Tuesday, May 13, 2008

Common mistakes by TR-069 CPE developers - Tips for testers

There are some mistakes which can go undetected for a long time. Testers and certification agencies need to watch out for those. I tried to list down some of those mistakes in TR-069 based CPE devices.

Problems associated with Instance numbers: It is expected that instance numbers are persistent across reboots. But, this does not seem to happen always. Typical problems observed are:
  • Instance numbers are not stored in persistent memory: If instance numbers are not stored and retrieved from persistent memory, then CPE device may provide duplicate instance number next time when it comes up for AddObject RPC methods. ACS may reject and new records will not get created. On a side note : Surprisingly some ACS systems don't even care to check for duplicate instance numbers.
  • Instance numbers are stored and retrieved, but the relationship with actual table records is not maintained: That is, ACS might have one view of instance number to the row and CPE devices have different mapping. This will have problems in modification of values. ACS thinks that it is modifying parameters of specific row, but CPE modifies some other record.
  • Instance numbers are stored and retrieved for records which were created and populated with values, but not saved for unpopulated records: This scenario occurs when AddObject is successful, but before the record is populated with values, the CPE is restarted or got restarted for some reason. If CPE does not restore these instance numbers, the configuration of that record will not be successful (when CPE comes back) as ACS sends the configuration with instance number returned by CPE before.
Problems associated with ParameterKey: ParameterKey is also expected to be stored in persistent memory across reboots. Some ACS systems use this as a configuration checkpoint. ACS systems know the CPE configuration by reading paramterKey value from the CPE. ACSes use this to figure out the 'configuration diff' between what it thinks CPE has versus the latest configuration it has for CPE. Only this difference is typically sent to CPE. Due to this, it is expected that parameterKey is stored in persistent memory along with the rest of configuration. Typical Problems observed are:
  • ParameterKey and configuration is not stored in persistent memory: There are two issues due to this. ACS reconfigures the device every time it restarts. This could be a problem as the device is unavailable until ACS configures the box.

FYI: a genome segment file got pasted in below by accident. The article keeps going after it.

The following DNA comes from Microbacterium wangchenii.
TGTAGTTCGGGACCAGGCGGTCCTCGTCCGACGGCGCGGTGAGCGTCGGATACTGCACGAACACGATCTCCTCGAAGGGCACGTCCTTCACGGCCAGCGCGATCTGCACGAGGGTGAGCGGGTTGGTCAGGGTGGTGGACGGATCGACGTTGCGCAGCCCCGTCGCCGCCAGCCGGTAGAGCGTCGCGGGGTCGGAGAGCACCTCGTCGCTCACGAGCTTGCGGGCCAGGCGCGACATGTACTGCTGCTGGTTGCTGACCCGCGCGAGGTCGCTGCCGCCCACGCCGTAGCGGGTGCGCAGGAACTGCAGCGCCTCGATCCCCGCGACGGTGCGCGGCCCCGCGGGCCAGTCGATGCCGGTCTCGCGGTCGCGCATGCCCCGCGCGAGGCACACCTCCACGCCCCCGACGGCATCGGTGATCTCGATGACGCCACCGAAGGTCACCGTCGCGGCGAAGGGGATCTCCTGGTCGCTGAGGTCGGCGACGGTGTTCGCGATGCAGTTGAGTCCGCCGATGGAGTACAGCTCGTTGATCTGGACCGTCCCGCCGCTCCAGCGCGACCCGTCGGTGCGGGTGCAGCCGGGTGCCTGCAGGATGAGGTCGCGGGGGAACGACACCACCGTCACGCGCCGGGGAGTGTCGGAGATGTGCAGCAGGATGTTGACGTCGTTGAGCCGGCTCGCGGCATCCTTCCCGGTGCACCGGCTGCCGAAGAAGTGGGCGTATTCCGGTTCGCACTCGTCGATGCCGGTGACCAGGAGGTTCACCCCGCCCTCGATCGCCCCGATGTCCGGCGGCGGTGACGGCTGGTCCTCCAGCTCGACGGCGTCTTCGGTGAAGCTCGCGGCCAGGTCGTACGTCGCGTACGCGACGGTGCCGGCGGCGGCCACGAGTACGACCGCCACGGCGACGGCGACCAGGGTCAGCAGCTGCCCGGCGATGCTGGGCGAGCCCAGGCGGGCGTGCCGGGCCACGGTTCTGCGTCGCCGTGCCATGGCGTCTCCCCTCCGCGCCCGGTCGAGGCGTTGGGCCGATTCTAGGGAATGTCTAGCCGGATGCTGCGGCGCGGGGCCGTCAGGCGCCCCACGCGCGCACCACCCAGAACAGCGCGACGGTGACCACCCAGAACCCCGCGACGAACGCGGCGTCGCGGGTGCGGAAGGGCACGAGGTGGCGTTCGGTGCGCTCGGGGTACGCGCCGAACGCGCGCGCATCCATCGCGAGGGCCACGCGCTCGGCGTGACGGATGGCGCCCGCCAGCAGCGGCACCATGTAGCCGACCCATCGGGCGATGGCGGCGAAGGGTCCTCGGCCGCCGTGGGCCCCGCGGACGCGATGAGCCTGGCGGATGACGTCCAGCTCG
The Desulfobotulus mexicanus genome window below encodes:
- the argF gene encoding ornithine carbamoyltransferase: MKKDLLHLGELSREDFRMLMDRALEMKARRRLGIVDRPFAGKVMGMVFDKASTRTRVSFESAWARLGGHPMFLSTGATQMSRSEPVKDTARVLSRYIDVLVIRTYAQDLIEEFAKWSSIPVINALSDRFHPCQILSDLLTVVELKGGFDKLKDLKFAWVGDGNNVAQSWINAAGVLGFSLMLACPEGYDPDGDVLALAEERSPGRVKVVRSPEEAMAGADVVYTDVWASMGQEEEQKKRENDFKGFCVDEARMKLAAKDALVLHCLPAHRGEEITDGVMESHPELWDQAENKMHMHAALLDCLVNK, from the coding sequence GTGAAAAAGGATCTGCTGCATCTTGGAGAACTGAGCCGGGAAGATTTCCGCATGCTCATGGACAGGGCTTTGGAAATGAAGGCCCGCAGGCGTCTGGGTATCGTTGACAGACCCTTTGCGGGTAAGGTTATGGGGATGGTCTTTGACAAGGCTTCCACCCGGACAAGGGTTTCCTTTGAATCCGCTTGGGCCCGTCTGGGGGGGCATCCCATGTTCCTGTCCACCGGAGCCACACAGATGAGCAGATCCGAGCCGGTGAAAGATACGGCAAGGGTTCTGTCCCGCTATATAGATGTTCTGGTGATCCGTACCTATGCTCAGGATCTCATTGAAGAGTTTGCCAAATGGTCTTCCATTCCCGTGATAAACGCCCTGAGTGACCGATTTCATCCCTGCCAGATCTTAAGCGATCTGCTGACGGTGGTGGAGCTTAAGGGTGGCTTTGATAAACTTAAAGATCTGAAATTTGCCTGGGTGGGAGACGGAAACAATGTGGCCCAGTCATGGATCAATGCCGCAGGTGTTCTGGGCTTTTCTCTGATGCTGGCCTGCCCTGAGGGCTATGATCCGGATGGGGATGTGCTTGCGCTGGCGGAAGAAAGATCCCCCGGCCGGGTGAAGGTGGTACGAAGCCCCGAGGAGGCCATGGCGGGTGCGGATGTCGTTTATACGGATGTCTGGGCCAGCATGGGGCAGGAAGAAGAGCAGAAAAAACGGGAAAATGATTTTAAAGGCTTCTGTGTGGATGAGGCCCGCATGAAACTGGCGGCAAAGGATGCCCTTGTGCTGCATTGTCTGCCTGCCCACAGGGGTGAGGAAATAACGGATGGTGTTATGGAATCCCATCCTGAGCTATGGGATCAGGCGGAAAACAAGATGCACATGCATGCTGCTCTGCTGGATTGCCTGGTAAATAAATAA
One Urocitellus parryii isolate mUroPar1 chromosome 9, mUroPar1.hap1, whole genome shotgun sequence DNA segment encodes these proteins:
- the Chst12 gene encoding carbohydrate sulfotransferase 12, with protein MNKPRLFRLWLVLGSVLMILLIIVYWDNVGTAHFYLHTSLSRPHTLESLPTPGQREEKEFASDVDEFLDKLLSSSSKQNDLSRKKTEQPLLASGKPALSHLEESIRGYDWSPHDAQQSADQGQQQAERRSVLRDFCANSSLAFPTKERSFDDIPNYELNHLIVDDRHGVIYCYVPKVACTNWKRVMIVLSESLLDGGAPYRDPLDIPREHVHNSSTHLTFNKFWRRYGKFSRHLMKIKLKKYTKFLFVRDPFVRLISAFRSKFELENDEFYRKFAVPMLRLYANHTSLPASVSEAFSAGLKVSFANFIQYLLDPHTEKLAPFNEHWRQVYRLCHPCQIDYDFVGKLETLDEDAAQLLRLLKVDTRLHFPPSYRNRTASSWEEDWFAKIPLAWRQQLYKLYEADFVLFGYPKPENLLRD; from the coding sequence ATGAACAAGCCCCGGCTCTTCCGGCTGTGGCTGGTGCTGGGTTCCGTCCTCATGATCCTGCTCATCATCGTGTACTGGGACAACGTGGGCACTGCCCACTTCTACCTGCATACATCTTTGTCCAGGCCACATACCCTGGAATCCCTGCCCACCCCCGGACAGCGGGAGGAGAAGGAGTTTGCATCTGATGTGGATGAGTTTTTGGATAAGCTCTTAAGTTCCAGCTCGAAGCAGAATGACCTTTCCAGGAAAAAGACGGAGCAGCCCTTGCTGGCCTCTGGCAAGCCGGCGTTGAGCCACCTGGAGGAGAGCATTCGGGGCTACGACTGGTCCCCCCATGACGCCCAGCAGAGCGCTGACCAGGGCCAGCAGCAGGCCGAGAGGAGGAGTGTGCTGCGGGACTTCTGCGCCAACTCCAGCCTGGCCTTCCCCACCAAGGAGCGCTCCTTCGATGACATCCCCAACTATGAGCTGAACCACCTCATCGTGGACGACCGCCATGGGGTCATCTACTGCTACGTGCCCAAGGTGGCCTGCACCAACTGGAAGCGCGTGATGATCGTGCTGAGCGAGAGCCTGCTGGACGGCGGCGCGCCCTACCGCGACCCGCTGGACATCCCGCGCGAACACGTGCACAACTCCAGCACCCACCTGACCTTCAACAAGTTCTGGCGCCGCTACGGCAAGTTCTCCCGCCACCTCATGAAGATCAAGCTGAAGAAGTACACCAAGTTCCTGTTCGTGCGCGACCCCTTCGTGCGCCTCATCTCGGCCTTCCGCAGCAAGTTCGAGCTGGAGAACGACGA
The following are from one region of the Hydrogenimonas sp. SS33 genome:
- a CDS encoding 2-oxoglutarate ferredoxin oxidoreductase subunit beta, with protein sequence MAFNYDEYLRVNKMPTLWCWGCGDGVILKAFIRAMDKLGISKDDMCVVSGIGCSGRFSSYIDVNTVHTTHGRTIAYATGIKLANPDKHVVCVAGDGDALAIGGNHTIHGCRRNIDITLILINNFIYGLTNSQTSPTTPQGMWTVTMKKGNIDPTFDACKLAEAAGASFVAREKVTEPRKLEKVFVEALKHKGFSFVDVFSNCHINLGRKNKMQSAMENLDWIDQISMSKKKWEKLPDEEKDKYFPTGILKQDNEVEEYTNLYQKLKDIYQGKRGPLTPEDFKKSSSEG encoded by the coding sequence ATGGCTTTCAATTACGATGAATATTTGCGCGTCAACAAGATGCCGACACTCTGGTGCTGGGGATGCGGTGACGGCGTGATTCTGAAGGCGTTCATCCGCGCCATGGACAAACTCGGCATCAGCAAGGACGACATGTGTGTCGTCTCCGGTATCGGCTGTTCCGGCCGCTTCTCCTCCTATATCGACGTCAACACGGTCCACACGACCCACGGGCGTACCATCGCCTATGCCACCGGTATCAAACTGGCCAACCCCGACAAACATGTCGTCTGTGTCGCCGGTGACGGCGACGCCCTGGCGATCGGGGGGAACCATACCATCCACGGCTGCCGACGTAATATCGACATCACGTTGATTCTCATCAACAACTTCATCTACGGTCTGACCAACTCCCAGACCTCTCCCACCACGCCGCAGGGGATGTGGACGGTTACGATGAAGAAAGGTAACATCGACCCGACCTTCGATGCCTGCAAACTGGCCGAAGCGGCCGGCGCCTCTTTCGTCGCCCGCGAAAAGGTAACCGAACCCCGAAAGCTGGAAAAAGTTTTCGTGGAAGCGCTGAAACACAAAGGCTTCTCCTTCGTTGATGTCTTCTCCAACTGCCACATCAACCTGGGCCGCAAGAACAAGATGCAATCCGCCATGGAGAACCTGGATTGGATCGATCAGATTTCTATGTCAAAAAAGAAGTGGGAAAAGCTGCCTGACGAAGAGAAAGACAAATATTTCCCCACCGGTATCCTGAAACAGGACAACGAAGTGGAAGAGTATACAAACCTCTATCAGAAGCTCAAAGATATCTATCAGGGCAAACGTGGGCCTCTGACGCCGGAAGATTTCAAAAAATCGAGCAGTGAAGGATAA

• Configuration is saved and retrieved, but not ParameterKey: Once the device restarts, ACS thinks that CPE does not have any configuration and reconfigures the device from scratch. Since configuration is actually retrieved, there would be many duplication errors. ACS might get confused and might stop pushing the configuration until admin is intervened. In some cases, I observed some intelligent ACS sets the device to factory defaults and configures by sending entire configuration without any manual intervention from ACS administrator.
  • Configuration and parameterKey are saved at different times: This is dangerous. Essentially the mapping between configuration and parameterKey is broken. When device comes back, ACS view and device view of configuration is different.
Problems associated with Access Control and Notifications: Access control is one feature CPE vendors forget to provide. Typical problems observed are:
  • No support provided for Access Control: This is one of the important features for managed service providers. If end user changes the important configuration and makes mistake, debugging may take significant time for Service providers. Due to this , service providers would like to allow change of only specific configuration by subscribers. Without having this support in device makes that intention difficult.
  • Support provided for Access control and notification only for some variables, but not all.
  • CPE sends notifications for unasked variables
Many problems, I believe, are result of configuration parameter mismatch between local configuration methods and TR-069 method. For example, Web interface provided on CPE might have been developed long ago before TR-069 based remote configuration method is implemented. Some CPE developers forget to integrate their web interface backend functionality with TR-069. In some cases, they do poor job of integration.

1 comment:

sANUks342 said...

The article is a gud one as iam ging through d Tr069 standard, can u mention some of d rare diagnostics dis TR069 can be able to implement, i mean some which mite are not mentioned in d books, some ideas